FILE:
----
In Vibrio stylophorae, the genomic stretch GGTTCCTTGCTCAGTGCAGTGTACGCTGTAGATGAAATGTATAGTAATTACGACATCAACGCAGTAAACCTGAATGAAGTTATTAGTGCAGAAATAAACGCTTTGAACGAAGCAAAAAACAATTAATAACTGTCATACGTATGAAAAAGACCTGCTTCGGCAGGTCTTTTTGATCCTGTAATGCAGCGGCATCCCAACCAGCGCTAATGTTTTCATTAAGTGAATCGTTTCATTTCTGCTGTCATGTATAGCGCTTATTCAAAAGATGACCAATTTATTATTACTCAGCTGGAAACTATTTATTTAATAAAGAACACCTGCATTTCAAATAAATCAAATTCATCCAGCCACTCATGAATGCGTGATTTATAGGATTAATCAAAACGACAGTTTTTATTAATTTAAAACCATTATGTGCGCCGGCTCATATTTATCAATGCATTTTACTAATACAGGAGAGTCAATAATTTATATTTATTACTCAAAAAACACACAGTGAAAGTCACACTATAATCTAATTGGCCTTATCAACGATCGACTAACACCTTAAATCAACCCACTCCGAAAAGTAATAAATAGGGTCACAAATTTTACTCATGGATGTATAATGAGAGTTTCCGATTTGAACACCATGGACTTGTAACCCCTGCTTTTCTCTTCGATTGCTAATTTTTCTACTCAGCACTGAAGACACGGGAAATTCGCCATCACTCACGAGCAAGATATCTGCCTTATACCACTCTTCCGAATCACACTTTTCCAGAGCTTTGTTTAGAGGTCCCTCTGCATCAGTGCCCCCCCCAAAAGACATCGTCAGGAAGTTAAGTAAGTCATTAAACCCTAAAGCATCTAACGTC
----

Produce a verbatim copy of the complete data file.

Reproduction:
In Vibrio stylophorae, the genomic stretch GGTTCCTTGCTCAGTGCAGTGTACGCTGTAGATGAAATGTATAGTAATTACGACATCAACGCAGTAAACCTGAATGAAGTTATTAGTGCAGAAATAAACGCTTTGAACGAAGCAAAAAACAATTAATAACTGTCATACGTATGAAAAAGACCTGCTTCGGCAGGTCTTTTTGATCCTGTAATGCAGCGGCATCCCAACCAGCGCTAATGTTTTCATTAAGTGAATCGTTTCATTTCTGCTGTCATGTATAGCGCTTATTCAAAAGATGACCAATTTATTATTACTCAGCTGGAAACTATTTATTTAATAAAGAACACCTGCATTTCAAATAAATCAAATTCATCCAGCCACTCATGAATGCGTGATTTATAGGATTAATCAAAACGACAGTTTTTATTAATTTAAAACCATTATGTGCGCCGGCTCATATTTATCAATGCATTTTACTAATACAGGAGAGTCAATAATTTATATTTATTACTCAAAAAACACACAGTGAAAGTCACACTATAATCTAATTGGCCTTATCAACGATCGACTAACACCTTAAATCAACCCACTCCGAAAAGTAATAAATAGGGTCACAAATTTTACTCATGGATGTATAATGAGAGTTTCCGATTTGAACACCATGGACTTGTAACCCCTGCTTTTCTCTTCGATTGCTAATTTTTCTACTCAGCACTGAAGACACGGGAAATTCGCCATCACTCACGAGCAAGATATCTGCCTTATACCACTCTTCCGAATCACACTTTTCCAGAGCTTTGTTTAGAGGTCCCTCTGCATCAGTGCCCCCCCCAAAAGACATCGTCAGGAAGTTAAGTAAGTCATTAAACCCTAAAGCATCTAACGTC